Why Don't Conservatives Trust Scientists Like They Used To? Are They Just Anti-Evolutionary, Anti-Global Warming Jag-Offs or Could There Be Other Explanations?


From Instapundit comes a quick summary of the latest sign that conservatives (self-defined in this instance) are just totally like the neanderthals they probably don't really believe ever existed given their wariness about evolution and all that jazz:

CONFIDENCE IN SCIENCE BY CONSERVATIVES HAS DECLINED SINCE 1974: "That represents a dramatic shift for conservatives, who in 1974 were more likely than liberals or moderates (all categories based on self-identification) to express confidence in science. While the confidence levels of other groups in science have been relatively stable, the conservative drop now means that group is the least likely to have confidence in science."

The reason is the use of science as an argument-from-authority for bigger government. If scientists want more trust, perhaps they should try not to be tools.

"If scientists want more trust, perhaps they should try not to be tools." Hmm. I think he may be on to something there.

The link in the InstaP gloss above goes to a story in the excellent Inside Higher Ed (a must-read for anyone interested in post-secondary education issues, IMO). Here's the lede of the piece:

Just over 34 percent of conservatives had confidence in science as an institution in 2010, representing a long-term decline from 48 percent in 1974, according to a paper being published today in American Sociological Review.

The paper in ASR draws on attitudes as reflected in the General Social Survey, a "long-term study asking people various demographic and self-identification questions (including political identity) and for their attitudes on certain groups, including confidence in certain institutions." The author of the paper, a post-doc at University of North Carolina, says:

Less-educated conservatives didn't change their attitudes about science in recent decades. It is better-educated conservatives who have done so, the paper says.

In the paper, Gauchat calls this a "key finding," in part because it challenges "the deficit model, which predicts that individuals with higher levels of education will possess greater trust in science, by showing that educated conservatives uniquely experienced the decline in trust."

I haven't read the paper in question but here is the question from the General Social Survey on which its "key finding" apparently is based:

166. I am going to name some institutions in this country. Some people have complete confidence in the people running these institutions. Suppose these people are at one end of the scale at point number 1. Other people have no confidence at all in teh people running these institutions. Suppose these people are at the other end, at point 7. Where would you place yourself on this scale for: k. Scientific community?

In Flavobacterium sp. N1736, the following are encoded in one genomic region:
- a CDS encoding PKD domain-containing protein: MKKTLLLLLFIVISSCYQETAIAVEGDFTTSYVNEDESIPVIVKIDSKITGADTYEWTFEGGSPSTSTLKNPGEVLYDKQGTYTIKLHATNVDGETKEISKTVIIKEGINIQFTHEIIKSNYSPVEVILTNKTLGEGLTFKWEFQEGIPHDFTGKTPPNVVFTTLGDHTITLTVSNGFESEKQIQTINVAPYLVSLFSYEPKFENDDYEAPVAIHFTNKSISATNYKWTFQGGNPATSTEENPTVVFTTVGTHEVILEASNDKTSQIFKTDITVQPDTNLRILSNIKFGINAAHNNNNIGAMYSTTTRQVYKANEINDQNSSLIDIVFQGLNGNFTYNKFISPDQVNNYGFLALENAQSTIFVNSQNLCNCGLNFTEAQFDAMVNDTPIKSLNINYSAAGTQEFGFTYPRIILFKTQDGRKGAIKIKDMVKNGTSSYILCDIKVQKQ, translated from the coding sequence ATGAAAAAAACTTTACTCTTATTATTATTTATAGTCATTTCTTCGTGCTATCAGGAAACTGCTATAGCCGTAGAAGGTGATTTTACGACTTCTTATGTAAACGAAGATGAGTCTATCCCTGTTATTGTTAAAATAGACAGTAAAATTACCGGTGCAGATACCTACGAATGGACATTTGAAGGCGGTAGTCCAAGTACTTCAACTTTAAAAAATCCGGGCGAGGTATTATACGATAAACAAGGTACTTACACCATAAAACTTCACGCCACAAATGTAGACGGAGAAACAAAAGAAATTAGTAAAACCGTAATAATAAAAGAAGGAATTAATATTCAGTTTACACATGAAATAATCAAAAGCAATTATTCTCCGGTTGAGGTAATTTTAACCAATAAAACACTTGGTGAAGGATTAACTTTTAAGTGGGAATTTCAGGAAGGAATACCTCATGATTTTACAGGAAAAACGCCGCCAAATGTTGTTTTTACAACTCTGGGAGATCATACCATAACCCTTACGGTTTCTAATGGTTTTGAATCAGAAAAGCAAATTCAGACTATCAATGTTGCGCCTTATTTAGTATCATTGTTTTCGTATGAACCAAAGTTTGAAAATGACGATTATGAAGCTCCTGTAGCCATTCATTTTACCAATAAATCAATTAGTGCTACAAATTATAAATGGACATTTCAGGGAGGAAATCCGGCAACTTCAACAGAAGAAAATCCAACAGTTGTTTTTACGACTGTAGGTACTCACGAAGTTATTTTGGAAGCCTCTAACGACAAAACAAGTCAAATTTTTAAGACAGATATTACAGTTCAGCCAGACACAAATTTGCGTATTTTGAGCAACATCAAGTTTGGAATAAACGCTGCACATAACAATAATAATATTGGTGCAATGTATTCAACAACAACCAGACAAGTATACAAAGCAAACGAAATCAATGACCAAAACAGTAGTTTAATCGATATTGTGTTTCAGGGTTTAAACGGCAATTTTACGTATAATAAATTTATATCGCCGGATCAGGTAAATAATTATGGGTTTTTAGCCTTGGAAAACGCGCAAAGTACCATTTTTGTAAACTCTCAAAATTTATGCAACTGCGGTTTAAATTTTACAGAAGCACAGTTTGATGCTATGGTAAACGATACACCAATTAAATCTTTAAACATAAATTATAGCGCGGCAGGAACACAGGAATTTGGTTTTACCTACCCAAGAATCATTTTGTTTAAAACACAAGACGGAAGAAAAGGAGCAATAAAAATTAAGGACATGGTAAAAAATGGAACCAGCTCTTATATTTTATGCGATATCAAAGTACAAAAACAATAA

Note the wording of the question, which stresses attitudes toward "the people running these institutions." It doesn't ask whether you think science has changed. It's specifically asking about the folks wearing literal and figurative lab coats who are running joints like the National Science Foundation, testifying before Congress, appearing on The Tonight Show while forecasting famine up the ying-yang and praising coercive population control measures, and who often end up being totally wrong about everything.

If it's "educated conservatives" who have lost faith in scientists, a fully plausible possible explanation is simply that they recognize what libertarians and crypto-libertarians ranging from Thomas Szasz to Michel Foucault have been pointing out since the early 1960s in works starting with The Myth of Mental Illness and The Birth of the Clinic: That much if not all of what passes for dispassionate scientific discourse is hugely implicated in power struggles that have little or nothing to do with disinterested, true-for-all-times-and-all-places Truths with capital Ts.

I do not doubt that conservatives are, in their heart of hearts, jugheaded buffoons who simply want to will away inconvenient truths by plugging their ears and covering their eyes when faced with cognitive dissonance. I'm confident that they argue from authority when it serves their purpose and then are muy skeptical when confronted with authority they don't like. I'm metaphysically certain that many are repllent and repulsive and altogether awful and that they tend to love dogs and cats in the abstract more than they do their fellow human beings in the flesh. In all this, I suspect, they are incredibly similar to liberals and, alas, libertarians, and everyone else.

And that to the extent conservatives have less and less confidence over time in "the people running these institutions" of science, government, education, business, law, medicine, you name it, they are absolutely to be looked upon as role models.

For the curious, here's data from Gallup on American confidence in institutions, 2011 vs. historical averages since 1973. You'll note that the vast majority of institutions are taking it on the chin for reasons that stem not from rampant paranoia (due to fluoride in the goddamned water supply I bet or maybe mercury in vaccines or incontrovertible evidence that J. Edgar Hoover wore cocktail dresses while taking dictation from LBJ on the crapper or simply that schools really don't do a very good job) but from the growing willingness of more and more Americans to challenge the authority of priests, coaches, lawyers, stockbrokers, ad men, doctors, and Indian chiefs.

Suggested soundtrack: The Godfathers' "Things Ain't What They Used to Be," featuring the line "Thing's ain't what they used to be/Cary Grant's on LSD."